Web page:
Infection prevention and control

One of our key clinical priorities is to protect our patients, visitors and staff from the risk of healthcare-associated infections caused by bacteria (germs). This is in accordance with the Code of Practice on the prevention and control of infections and related guidance, under the Health and Social Care Act 2008.

We actively tackle healthcare-associated infections, which are infections acquired in hospital or as a result of treatment. Examples include MRSA and Clostridioides difficile. Our staff are trained in good hand hygiene and how to prevent infection, and we have a zero-tolerance approach to poor hand hygiene and failure to adopt best practices. We also encourage patients and visitors to help prevent infection.

What is King’s doing to prevent infection?

Our Infection Control Team works closely with the Trust Board, managers and healthcare workers to minimise the infection risk to patients.

All staff at the hospital have regular training on infection prevention and control. We carry out weekly audits to check that they comply with our strict hand hygiene policies, and there are signs at the entrances to wards and other clinical areas to remind everyone – patients and visitors as well as staff – to clean their hands.

We regularly collate information on rates of antibiotic-resistant infections in each ward and department, and our staff use this data to help reduce these rates as much as possible.

If a patient who has previously had MRSA or any other antibiotic-resistant infection is readmitted to King’s, our Infection Control Team is automatically alerted via our electronic patient record system.

Infection Control campaign

All our staff are committed to protecting patients from infection and concentrating on the following areas:

  • hand hygiene
  • environmental cleaning
  • antibiotic control
  • intravenous line care.

Hand hygiene

  • The best way to prevent infection from spreading is good hand hygiene.
  • Patients and visitors should use King’s facilities to wash their hands and then disinfect using the alcohol gel from the dispensers.
  • Staff members are asked to clean their hands with liquid soap and water or alcohol gel before and after they come into contact with patients and their environment, regardless of whether or not the patients have infections.
  • There are alcohol dispensers are at the foot of most beds (apart from in the children’s wards), and at the entrance to every bay and ward. Staff members in some areas such as paediatrics are also issued personal dispensers or tottles.
  • There are posters and signs around the hospital to remind staff, patients and visitors to keep their hands clean at all times.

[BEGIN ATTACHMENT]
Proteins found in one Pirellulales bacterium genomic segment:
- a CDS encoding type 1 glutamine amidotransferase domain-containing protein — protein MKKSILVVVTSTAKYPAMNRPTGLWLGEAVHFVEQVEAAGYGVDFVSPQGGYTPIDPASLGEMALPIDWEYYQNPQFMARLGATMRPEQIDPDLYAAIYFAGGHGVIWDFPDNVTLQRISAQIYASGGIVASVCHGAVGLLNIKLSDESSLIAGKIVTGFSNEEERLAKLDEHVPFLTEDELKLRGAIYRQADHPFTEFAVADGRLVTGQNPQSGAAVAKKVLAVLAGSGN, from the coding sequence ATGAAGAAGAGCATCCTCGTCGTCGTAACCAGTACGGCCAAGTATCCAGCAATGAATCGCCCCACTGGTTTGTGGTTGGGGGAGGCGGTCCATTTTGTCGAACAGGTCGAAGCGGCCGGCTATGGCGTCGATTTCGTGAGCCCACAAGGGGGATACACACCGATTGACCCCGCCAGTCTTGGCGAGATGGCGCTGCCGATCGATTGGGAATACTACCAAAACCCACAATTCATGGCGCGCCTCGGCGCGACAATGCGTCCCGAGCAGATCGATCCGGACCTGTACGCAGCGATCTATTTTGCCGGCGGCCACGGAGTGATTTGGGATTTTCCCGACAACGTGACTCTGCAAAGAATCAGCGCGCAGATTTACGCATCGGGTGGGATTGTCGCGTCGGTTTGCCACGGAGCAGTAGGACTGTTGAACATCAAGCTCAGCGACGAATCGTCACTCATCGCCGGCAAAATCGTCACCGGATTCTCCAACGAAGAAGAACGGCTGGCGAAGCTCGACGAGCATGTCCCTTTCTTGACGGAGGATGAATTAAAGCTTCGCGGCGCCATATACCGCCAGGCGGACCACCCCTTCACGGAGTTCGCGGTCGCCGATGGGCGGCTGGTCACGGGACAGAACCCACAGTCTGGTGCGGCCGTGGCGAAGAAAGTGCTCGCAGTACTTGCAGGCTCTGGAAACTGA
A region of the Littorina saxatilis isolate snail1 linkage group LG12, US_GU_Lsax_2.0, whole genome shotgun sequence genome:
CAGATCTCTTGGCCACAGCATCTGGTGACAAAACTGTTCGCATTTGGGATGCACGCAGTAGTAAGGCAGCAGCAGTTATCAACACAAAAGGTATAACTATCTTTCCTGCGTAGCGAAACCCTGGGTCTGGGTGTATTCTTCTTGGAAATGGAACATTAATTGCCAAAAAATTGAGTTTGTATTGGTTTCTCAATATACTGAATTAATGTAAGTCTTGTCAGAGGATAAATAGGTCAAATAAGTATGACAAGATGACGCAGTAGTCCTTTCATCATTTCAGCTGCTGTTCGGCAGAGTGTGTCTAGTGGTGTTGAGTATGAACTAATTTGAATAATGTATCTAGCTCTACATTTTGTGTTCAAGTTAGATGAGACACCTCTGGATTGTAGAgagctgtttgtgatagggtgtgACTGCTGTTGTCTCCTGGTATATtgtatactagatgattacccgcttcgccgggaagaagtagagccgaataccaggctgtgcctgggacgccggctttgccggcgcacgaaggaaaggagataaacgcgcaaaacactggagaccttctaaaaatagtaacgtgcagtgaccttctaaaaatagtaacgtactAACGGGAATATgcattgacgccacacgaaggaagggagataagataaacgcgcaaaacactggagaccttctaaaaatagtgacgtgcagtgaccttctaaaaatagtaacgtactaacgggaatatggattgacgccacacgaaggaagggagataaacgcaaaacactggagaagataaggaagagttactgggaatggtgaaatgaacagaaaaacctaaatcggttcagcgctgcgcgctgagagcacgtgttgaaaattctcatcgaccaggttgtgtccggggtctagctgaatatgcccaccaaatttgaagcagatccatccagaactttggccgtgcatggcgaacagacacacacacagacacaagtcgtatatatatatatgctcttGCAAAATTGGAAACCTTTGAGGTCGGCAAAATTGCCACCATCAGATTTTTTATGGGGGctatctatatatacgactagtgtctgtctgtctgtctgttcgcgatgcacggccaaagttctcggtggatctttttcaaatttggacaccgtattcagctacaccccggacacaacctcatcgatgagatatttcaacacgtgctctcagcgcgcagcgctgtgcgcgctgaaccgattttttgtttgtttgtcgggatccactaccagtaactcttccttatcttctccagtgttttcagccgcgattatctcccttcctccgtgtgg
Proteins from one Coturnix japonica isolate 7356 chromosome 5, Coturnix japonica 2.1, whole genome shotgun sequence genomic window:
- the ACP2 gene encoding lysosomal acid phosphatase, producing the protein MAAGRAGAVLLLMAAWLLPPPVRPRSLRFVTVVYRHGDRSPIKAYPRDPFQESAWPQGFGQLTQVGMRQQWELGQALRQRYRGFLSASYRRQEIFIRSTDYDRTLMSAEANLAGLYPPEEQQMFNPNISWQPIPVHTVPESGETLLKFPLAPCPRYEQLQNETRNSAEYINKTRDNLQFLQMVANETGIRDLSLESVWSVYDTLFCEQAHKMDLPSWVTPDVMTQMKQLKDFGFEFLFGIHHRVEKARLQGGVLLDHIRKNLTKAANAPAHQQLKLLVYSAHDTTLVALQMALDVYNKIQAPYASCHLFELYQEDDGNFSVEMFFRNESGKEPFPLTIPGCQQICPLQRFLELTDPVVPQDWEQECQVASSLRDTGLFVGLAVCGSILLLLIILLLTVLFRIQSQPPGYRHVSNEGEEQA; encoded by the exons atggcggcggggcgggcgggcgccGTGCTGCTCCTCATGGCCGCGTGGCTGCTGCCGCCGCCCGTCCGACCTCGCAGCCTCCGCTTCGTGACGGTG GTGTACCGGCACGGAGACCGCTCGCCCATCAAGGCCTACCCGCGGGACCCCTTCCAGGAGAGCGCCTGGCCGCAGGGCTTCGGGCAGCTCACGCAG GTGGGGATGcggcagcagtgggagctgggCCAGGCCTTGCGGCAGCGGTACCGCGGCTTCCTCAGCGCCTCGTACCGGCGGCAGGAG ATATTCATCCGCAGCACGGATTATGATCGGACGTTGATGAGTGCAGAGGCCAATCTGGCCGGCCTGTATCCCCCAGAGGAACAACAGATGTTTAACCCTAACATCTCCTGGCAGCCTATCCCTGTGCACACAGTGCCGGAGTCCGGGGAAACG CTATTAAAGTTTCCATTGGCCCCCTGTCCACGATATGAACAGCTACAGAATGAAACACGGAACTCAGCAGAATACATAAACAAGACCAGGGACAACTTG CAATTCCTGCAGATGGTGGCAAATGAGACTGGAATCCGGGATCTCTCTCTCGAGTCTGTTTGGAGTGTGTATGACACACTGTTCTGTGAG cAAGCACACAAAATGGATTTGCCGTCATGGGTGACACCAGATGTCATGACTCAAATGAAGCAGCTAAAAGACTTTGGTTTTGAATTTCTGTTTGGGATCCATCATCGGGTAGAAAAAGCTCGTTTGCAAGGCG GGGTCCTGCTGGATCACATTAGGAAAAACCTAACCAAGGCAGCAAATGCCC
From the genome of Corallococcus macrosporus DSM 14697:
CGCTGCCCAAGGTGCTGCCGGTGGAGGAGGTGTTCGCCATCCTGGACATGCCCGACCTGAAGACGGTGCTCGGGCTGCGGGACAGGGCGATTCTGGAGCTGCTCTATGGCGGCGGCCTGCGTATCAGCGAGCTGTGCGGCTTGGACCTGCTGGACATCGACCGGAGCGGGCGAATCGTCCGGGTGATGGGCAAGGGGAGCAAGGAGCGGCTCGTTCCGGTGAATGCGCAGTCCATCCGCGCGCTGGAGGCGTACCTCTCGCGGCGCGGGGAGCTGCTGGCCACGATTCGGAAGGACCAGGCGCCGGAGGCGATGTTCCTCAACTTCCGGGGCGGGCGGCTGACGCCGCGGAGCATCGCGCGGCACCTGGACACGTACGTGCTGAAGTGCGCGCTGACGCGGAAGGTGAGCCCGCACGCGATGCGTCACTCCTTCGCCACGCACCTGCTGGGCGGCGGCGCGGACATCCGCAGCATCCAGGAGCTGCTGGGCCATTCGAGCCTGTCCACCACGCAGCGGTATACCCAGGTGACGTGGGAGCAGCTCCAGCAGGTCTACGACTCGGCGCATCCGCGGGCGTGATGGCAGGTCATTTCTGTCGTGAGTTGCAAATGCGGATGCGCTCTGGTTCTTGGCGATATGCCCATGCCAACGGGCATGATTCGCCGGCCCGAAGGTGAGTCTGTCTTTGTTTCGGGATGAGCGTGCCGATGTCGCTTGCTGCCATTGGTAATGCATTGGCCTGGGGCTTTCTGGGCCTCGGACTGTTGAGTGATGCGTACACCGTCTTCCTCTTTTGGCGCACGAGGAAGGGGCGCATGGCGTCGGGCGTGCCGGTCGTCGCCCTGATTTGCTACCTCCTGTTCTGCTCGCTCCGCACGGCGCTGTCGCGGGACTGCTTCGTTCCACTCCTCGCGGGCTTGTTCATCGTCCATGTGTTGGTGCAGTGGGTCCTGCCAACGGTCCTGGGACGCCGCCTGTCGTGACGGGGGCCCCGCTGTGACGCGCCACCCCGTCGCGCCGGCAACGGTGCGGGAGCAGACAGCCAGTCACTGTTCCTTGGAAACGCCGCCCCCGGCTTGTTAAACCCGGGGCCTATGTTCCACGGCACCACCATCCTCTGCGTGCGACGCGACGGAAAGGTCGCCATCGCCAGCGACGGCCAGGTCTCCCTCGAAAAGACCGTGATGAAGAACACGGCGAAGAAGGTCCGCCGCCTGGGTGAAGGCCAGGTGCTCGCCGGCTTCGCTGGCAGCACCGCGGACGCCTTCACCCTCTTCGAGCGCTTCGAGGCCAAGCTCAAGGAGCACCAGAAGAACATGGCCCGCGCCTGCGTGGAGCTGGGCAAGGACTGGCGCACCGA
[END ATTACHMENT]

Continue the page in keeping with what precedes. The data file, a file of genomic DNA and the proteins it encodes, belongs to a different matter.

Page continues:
• We use continuous hand hygiene training and audits to regularly check to see that the staff are following the proper hand hygiene policy.
  • If you are worried about staff members forgetting to wash their hands, please remind them to do so.

Environmental cleaning

Keeping the environment clean is also important.

  • Domestic staff members receive training in infection control.
  • Senior nurses, cleaning contractors and others regularly check that hospital equipment and the environment are clean.
  • There is an ongoing programme of deep cleaning throughout the hospital.

Antibiotic control

Antibiotics are drugs that kill the bacteria that cause infections and save many patients lives as a result. But germs, such as MRSA, can become resistant to antibiotics and the chance of resistance is greater when more antibiotics are used. They will always be important in treating infection, but because they may have been used inappropriately, there is an increasing risk of bacteria developing resistance to treatment. This means the antibiotic does not work on certain bacteria.

  • We have strict antibiotic policies and antibiotic pharmacists to regulate their safe use to stop bacteria that are developing resistance. These policies are audited regularly.

Intravenous line care

Some patients may have lines inserted to get fluids or medications into their systems. These lines may allow bacteria to enter their body.

  • King’s supports an Intravenous Nurses Team that, along with others, is dedicated to the prevention of line infections
  • All relevant staff members attend regular infection control training to help them prevent and control infection.
  • All wards and departments regularly undergo infection control audits to identify risks and ensure best practice.

Who can I contact with queries and concerns?

If you have any concerns or would like more information, please contact the ward manager of the ward or area you - or your relative or friend - are being treated in.

Alternatively, contact the Infection Control Team:
Tel 020 3299 4374